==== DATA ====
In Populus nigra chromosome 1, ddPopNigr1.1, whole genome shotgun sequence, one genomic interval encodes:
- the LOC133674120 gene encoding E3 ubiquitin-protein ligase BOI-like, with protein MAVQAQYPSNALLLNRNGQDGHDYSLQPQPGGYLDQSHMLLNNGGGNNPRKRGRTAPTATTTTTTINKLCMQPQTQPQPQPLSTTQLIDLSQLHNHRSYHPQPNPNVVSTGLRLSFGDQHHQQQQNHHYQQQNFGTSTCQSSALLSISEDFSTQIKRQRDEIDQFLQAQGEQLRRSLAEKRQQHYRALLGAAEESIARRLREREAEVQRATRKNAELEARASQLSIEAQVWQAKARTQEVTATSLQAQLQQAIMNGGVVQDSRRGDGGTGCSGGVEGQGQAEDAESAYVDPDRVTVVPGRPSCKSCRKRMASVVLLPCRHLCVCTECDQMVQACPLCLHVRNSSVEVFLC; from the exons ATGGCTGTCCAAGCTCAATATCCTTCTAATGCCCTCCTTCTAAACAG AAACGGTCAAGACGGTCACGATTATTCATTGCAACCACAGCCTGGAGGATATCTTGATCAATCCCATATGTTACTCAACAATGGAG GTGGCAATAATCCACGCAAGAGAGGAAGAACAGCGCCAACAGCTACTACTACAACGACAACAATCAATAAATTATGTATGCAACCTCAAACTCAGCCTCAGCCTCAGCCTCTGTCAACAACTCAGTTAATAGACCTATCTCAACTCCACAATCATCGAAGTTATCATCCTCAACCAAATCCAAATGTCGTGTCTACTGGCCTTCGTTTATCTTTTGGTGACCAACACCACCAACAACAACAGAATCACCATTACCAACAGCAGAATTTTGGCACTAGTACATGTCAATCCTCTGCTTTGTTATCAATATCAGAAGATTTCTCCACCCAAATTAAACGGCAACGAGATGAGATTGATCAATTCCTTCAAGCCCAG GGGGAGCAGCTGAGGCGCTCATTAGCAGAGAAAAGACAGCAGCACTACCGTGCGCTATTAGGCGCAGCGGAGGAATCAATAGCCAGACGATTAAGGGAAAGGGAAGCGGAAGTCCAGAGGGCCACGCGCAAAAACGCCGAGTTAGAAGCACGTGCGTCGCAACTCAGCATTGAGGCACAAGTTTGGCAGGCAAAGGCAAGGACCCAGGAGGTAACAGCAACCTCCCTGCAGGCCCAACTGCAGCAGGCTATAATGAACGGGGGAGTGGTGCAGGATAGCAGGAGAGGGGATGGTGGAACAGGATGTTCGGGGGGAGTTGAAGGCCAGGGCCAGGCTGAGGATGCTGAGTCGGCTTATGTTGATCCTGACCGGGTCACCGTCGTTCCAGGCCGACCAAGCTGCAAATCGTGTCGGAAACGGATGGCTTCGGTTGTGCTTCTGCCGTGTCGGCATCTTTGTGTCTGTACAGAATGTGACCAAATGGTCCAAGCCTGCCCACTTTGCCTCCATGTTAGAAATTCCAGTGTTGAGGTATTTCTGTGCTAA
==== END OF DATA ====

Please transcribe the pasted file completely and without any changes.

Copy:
In Populus nigra chromosome 1, ddPopNigr1.1, whole genome shotgun sequence, one genomic interval encodes:
- the LOC133674120 gene encoding E3 ubiquitin-protein ligase BOI-like, with protein MAVQAQYPSNALLLNRNGQDGHDYSLQPQPGGYLDQSHMLLNNGGGNNPRKRGRTAPTATTTTTTINKLCMQPQTQPQPQPLSTTQLIDLSQLHNHRSYHPQPNPNVVSTGLRLSFGDQHHQQQQNHHYQQQNFGTSTCQSSALLSISEDFSTQIKRQRDEIDQFLQAQGEQLRRSLAEKRQQHYRALLGAAEESIARRLREREAEVQRATRKNAELEARASQLSIEAQVWQAKARTQEVTATSLQAQLQQAIMNGGVVQDSRRGDGGTGCSGGVEGQGQAEDAESAYVDPDRVTVVPGRPSCKSCRKRMASVVLLPCRHLCVCTECDQMVQACPLCLHVRNSSVEVFLC; from the exons ATGGCTGTCCAAGCTCAATATCCTTCTAATGCCCTCCTTCTAAACAG AAACGGTCAAGACGGTCACGATTATTCATTGCAACCACAGCCTGGAGGATATCTTGATCAATCCCATATGTTACTCAACAATGGAG GTGGCAATAATCCACGCAAGAGAGGAAGAACAGCGCCAACAGCTACTACTACAACGACAACAATCAATAAATTATGTATGCAACCTCAAACTCAGCCTCAGCCTCAGCCTCTGTCAACAACTCAGTTAATAGACCTATCTCAACTCCACAATCATCGAAGTTATCATCCTCAACCAAATCCAAATGTCGTGTCTACTGGCCTTCGTTTATCTTTTGGTGACCAACACCACCAACAACAACAGAATCACCATTACCAACAGCAGAATTTTGGCACTAGTACATGTCAATCCTCTGCTTTGTTATCAATATCAGAAGATTTCTCCACCCAAATTAAACGGCAACGAGATGAGATTGATCAATTCCTTCAAGCCCAG GGGGAGCAGCTGAGGCGCTCATTAGCAGAGAAAAGACAGCAGCACTACCGTGCGCTATTAGGCGCAGCGGAGGAATCAATAGCCAGACGATTAAGGGAAAGGGAAGCGGAAGTCCAGAGGGCCACGCGCAAAAACGCCGAGTTAGAAGCACGTGCGTCGCAACTCAGCATTGAGGCACAAGTTTGGCAGGCAAAGGCAAGGACCCAGGAGGTAACAGCAACCTCCCTGCAGGCCCAACTGCAGCAGGCTATAATGAACGGGGGAGTGGTGCAGGATAGCAGGAGAGGGGATGGTGGAACAGGATGTTCGGGGGGAGTTGAAGGCCAGGGCCAGGCTGAGGATGCTGAGTCGGCTTATGTTGATCCTGACCGGGTCACCGTCGTTCCAGGCCGACCAAGCTGCAAATCGTGTCGGAAACGGATGGCTTCGGTTGTGCTTCTGCCGTGTCGGCATCTTTGTGTCTGTACAGAATGTGACCAAATGGTCCAAGCCTGCCCACTTTGCCTCCATGTTAGAAATTCCAGTGTTGAGGTATTTCTGTGCTAA